Right-wing media are subverting Health and Human Services Secretary Kathleen Sebelius' message that immigrants should have access to affordable health care, claiming her purpose is to inflate "Obamacare enrollment." But in doing so, they ignore the real human and economic costs to denying immigrants affordable health insurance.
At an event sponsored by a Latino community service group, Sebelius explained that undocumented immigrants who would be newly legalized under the Senate immigration reform bill would not be able to apply for subsidies to purchase health insurance, or have access to the health care exchanges and the expanded Medicaid program under the Affordable Care Act. She went on to say that this "is, frankly, why -- another very keen reason why we need comprehensive immigration reform." Sebelius added:
SEBELIUS: We won't fix the immigration system, unfortunately, through the health care bill, but I think having the immigration bill that passed the Senate, pass the House, would be a huge step. In the meantime, I would say for those undocumented residents, we have continued access to the community health centers and an expanded footprint in the community health centers.
A number of right-wing sites, including CNSNews, Breitbart.com, and HotAir, highlighted Sebelius' comments using headlines like, "Sebelius: Pass Immigration Bill to Boost Obamacare Enrollment," but ignored the core of her message.
According to an October 2012 report by the Kaiser Family Foundation, nearly 48 million people under 65 were uninsured in 2011. In a 2011 study, the Urban Institute estimated that about 14.6 percent, or almost 7 million, of the uninsured are undocumented immigrants. The study warned that without policy actions, the share of that population would grow and impose extra costs on state governments and hospitals:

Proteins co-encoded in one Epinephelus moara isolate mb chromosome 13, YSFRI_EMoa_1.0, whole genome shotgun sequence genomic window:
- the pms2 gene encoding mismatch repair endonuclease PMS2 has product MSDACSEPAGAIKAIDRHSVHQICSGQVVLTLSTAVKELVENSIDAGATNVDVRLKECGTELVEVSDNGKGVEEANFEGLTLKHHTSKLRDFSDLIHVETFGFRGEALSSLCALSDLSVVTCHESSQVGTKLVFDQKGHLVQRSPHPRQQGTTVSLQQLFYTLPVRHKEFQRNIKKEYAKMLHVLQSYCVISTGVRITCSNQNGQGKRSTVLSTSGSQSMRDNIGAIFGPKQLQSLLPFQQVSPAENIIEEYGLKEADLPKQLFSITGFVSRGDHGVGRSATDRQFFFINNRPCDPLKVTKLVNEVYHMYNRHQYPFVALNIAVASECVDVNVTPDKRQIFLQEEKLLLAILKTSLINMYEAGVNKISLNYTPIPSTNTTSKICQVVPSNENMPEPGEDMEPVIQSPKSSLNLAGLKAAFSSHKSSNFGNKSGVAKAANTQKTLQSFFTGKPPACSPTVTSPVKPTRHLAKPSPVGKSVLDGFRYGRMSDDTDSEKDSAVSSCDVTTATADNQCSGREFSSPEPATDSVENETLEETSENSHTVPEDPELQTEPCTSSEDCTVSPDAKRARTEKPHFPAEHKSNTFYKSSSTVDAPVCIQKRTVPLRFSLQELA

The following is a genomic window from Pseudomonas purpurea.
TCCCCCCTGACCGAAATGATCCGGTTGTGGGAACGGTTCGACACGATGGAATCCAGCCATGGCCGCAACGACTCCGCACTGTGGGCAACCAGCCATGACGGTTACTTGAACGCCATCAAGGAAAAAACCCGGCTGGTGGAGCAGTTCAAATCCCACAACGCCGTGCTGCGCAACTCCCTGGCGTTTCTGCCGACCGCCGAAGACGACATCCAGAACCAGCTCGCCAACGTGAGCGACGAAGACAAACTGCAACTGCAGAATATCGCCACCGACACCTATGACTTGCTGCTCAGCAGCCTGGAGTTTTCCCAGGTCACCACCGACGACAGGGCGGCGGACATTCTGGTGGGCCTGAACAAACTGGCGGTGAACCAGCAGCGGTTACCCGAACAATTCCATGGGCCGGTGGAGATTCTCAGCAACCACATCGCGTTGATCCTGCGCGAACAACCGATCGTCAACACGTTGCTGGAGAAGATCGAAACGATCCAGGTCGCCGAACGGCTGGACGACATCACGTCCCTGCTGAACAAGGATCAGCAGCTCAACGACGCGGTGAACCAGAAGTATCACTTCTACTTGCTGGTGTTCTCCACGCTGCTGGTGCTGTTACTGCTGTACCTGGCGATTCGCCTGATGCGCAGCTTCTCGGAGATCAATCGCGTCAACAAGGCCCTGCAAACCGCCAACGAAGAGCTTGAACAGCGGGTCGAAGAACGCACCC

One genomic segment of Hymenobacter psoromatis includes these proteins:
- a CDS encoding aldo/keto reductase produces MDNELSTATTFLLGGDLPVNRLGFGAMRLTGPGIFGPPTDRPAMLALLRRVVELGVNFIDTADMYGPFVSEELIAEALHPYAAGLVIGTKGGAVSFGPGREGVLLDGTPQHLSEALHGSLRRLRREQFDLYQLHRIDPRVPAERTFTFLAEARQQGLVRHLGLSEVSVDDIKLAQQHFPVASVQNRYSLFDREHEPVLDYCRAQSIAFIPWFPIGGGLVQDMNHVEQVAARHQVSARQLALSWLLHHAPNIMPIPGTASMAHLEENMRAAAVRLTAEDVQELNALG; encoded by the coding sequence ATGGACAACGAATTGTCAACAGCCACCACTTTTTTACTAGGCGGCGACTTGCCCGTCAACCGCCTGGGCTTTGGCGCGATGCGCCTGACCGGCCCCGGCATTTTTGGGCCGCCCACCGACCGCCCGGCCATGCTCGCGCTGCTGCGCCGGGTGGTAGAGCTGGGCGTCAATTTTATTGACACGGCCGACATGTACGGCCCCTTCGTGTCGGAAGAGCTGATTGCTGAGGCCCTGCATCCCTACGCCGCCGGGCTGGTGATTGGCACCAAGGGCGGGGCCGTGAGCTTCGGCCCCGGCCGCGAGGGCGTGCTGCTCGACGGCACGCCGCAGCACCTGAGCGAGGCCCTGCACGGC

If the reform law leads any of these [small] firms [that employ undocumented immigrants] to drop the coverage they offer, or if the exchange does a superior job of screening based on immigration status, undocumented immigrants could see further deterioration in their already low rates of private coverage.
The exclusions in the Affordable Care Act may also serve as a barrier to members of undocumented immigrants' families who might otherwise be eligible for one of the coverage options. For example, incentives to avoid enrolling native-born children with undocumented immigrant parents in Medicaid or the Children's Health Insurance Program may also reduce coverage in the exchanges for families containing one or more undocumented immigrants.
As health reform unfolds, and undocumented immigrants emerge as an even larger share of the uninsured population, it is likely that they will become a more prominent component of safety-net health care providers' client base. This could mean that such providers will feel financial stress, especially in light of the Affordable Care Act's cuts to Medicaid and Medicare disproportionate-share hospital payments.
The Washington Post cited a 2006 study by Harvard economist George Borjas to argue that immigration drives down the wages of American workers. But the Post ignored several factors contradicting that claim, including that in his 2006 study, Borjas downplayed his findings by noting that economic changes "tend to dampen the wage effects of immigration over time." Moreover, in his most recent report, Borjas admitted that the long-term effect of immigration on wages is zero, a conclusion in line with the economic consensus that immigration benefits U.S. workers.